As Arthur W. Page once said, “All business in a democratic society begins with public permission and exists by public approval.” Too often, organizations think of their publics as their customers or the thought leaders of the industry. It’s not until those “publics” are picketing at the gates that organizations wake up and realize that there are other publics they need to get permission and approval from.
So they designate someone to do “community relations,” do a few speeches at the Rotary Club, participate in some United Way activities, and assume that their relationships with the neighbors are just fine, thank you. It’s not until a permit is denied, a key vote is lost, or the protesters are at the gates that someone wonders whether all that time and money spent on the “community relations” department was well spent.
Maintaining good relationships with your neighbors is common sense. If your neighbors don’t complain, then chances are their friends won’t either. But get them on your bad side and they’ll tell all their friends—and we’re not just talking the ones down the street. It will be all over Facebook by morning. Which is why it’s critical these days to measure the health of your community relationships.
The key to avoiding a crisis is to keep constant watch on the health of your relationships with your stakeholders. As long as they trust you, are satisfied with the relationships and are committed to a good relationship with your organization, most problems can easily be handled. It’s when a relationship goes from healthy to hostile that crises occur. Research by Tim Coombs and others proves that as long as your stakeholders perceive that you are trustworthy, credible, and capable of doing the things you say you can do, they are far more likely to forgive your missteps.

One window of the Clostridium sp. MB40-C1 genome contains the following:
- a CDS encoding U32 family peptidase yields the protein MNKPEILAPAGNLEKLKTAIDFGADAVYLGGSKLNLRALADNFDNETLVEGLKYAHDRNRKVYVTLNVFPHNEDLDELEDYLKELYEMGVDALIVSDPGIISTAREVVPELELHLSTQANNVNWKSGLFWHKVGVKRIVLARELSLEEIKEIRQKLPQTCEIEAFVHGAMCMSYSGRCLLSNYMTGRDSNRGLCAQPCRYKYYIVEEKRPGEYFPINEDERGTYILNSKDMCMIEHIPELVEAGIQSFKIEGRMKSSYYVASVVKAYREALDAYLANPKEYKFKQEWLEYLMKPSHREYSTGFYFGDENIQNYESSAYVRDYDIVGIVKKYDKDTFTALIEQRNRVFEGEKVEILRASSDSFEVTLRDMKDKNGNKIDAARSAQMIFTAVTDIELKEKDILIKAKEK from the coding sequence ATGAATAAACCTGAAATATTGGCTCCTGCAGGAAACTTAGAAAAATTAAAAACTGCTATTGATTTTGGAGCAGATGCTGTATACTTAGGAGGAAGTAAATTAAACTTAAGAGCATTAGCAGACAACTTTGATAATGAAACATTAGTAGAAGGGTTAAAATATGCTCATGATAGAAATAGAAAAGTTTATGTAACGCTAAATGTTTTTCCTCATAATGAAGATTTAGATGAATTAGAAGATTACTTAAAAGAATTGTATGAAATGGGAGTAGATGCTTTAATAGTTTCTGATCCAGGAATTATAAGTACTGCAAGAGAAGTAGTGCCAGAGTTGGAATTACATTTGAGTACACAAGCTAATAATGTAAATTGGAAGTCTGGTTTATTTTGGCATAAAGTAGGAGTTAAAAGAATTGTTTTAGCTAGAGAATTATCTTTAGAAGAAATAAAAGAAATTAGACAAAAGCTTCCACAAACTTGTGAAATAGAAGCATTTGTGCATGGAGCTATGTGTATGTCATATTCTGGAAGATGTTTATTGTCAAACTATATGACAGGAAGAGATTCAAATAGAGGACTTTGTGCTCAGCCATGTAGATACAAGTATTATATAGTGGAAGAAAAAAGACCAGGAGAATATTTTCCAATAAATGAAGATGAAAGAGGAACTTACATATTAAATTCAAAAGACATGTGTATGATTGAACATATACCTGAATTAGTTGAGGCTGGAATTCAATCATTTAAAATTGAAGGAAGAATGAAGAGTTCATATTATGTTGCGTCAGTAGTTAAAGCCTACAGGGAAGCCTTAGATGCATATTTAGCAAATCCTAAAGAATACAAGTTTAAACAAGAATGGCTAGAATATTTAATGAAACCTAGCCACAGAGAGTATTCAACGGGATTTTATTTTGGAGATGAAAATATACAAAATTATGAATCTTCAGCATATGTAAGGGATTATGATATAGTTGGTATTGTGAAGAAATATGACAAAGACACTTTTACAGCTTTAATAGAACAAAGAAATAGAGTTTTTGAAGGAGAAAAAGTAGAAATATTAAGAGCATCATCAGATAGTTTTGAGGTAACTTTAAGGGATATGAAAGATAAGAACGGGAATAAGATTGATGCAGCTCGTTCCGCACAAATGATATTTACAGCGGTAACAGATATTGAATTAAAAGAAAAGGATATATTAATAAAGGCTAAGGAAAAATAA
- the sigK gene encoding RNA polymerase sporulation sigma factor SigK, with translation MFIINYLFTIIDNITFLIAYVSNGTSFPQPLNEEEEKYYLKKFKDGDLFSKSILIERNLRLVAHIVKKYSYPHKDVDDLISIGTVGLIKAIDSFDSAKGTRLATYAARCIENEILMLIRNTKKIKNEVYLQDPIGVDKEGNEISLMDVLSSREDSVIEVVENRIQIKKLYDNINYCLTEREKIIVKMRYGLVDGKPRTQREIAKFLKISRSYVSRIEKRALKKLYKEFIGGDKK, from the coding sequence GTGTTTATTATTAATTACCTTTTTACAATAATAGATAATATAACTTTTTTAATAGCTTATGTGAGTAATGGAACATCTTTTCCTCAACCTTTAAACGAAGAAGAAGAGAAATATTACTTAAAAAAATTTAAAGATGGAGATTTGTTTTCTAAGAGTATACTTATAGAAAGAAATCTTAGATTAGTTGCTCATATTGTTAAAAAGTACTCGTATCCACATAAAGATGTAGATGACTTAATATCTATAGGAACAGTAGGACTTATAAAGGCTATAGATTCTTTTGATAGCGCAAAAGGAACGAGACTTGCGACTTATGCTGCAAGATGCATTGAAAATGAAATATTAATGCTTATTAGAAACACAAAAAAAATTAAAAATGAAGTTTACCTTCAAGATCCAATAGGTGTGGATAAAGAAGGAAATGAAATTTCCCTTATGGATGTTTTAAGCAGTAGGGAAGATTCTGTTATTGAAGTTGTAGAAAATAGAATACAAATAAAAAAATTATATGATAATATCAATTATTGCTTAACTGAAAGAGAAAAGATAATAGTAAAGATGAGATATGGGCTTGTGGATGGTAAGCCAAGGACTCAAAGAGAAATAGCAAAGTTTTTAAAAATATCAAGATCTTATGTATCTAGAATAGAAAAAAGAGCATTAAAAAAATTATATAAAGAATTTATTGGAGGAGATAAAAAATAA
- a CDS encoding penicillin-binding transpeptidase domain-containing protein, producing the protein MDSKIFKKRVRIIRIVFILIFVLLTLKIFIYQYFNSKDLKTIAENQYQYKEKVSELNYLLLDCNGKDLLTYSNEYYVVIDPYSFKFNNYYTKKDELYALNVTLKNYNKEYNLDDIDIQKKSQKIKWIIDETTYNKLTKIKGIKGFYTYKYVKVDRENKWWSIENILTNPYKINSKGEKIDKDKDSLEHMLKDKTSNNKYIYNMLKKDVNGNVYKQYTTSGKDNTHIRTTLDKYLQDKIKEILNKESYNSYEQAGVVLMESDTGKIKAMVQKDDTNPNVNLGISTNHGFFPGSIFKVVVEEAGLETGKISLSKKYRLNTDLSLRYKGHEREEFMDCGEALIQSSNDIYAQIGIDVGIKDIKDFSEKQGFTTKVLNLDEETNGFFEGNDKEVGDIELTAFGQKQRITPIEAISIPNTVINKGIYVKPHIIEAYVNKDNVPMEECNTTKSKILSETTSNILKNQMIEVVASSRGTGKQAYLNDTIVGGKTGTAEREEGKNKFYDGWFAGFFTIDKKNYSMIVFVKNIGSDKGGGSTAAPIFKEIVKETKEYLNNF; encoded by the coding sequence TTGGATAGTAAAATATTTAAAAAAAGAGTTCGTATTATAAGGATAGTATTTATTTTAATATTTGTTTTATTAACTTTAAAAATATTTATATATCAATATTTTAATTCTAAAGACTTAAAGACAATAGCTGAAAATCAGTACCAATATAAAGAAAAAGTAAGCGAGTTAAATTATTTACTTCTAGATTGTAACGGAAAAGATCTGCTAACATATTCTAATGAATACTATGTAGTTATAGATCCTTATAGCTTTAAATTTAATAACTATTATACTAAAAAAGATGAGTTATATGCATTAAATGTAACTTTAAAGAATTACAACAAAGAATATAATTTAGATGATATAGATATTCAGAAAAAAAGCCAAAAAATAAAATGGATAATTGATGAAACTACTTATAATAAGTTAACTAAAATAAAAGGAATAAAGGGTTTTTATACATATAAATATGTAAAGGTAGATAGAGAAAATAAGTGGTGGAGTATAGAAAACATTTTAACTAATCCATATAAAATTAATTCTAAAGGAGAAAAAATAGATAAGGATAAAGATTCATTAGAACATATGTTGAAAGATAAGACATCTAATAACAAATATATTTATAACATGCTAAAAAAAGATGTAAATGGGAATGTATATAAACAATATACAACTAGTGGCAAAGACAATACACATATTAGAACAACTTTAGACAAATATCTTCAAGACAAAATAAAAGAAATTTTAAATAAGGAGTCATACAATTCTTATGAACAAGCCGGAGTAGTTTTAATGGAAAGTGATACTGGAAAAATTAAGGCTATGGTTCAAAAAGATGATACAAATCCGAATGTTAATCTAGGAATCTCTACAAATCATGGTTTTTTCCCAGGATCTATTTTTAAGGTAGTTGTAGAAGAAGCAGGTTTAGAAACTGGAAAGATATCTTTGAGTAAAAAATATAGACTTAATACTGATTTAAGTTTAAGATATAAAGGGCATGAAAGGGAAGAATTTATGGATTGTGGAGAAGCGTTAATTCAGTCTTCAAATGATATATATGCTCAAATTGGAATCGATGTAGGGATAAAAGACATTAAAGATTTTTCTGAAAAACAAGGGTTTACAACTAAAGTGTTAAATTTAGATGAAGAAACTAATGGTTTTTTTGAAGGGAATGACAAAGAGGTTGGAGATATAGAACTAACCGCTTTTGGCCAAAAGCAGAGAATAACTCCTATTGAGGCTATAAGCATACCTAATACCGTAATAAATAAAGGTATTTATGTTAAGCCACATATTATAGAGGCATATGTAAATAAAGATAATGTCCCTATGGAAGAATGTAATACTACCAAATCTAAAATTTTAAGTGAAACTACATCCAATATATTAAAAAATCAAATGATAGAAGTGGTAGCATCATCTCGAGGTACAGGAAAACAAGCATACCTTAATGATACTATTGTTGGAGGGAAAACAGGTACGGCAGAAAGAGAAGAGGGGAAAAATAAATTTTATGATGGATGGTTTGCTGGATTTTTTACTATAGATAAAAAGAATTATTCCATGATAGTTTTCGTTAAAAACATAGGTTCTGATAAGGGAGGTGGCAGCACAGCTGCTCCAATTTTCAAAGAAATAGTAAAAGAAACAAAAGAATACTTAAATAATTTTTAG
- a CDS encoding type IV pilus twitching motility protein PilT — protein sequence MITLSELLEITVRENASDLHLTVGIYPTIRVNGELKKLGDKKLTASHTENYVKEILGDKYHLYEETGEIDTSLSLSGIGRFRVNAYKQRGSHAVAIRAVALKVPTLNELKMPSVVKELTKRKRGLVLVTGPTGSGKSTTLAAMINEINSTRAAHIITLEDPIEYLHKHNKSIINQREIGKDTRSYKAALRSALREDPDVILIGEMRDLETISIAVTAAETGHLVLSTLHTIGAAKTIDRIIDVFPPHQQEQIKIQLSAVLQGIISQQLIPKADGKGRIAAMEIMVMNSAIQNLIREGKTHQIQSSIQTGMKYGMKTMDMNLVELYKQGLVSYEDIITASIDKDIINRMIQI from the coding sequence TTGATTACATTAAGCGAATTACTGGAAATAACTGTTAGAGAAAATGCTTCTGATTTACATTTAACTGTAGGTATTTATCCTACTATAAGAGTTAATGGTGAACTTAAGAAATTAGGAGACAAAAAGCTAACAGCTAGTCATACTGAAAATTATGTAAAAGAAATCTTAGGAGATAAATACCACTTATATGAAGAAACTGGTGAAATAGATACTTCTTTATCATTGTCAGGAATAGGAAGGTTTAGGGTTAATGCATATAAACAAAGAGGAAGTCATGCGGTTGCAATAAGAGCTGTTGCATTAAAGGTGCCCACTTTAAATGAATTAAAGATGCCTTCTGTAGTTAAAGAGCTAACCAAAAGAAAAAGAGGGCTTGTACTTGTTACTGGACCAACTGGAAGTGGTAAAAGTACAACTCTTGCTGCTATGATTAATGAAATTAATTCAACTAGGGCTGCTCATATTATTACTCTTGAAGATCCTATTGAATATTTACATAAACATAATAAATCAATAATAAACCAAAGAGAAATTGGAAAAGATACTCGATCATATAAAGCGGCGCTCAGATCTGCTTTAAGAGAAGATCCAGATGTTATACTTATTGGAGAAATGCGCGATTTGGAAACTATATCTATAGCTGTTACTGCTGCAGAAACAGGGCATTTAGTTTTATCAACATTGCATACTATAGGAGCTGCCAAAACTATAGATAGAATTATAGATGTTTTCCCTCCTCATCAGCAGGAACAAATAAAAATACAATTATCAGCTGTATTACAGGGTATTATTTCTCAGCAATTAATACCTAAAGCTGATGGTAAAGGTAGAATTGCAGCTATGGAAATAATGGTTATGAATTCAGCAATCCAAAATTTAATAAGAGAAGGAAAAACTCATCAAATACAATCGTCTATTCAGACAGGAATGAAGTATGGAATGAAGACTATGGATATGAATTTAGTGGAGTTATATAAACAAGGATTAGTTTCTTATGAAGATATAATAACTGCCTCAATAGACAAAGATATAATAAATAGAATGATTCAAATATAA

Like measuring any other public relationships, gauging the strength or weakness of your reputation among your neighbors must start with a list of all the publics you are trying to influence. “Community” is way too general a term to do any good.
I live in a little town in New Hampshire that is home to some 7,500 other souls. It also happens to be home to the University of New Hampshire, which adds another 25,000 people during the school year. As a resident of the town of Durham, I am technically a part of the “Durham Community.” But there are a great many other members of the community with whom I have very little in common: the ones that burn their mattresses in the street and then pass out on the front lawns of the frat houses after drinking excessive quantities of beer, for example. Just because they are students, it doesn’t mean that their votes or their opinions are any less worthy of attention, they just need a slightly different type of attention.
So how do you know if your community relationships are healthy? Here’s a six-step process with which you can do ongoing assessment of your local reputation and relationships. Be sure to note the final section, “Special Notes for Local Relationships” for some specific tips.
Step 1. Make as detailed list as possible of the segments of the community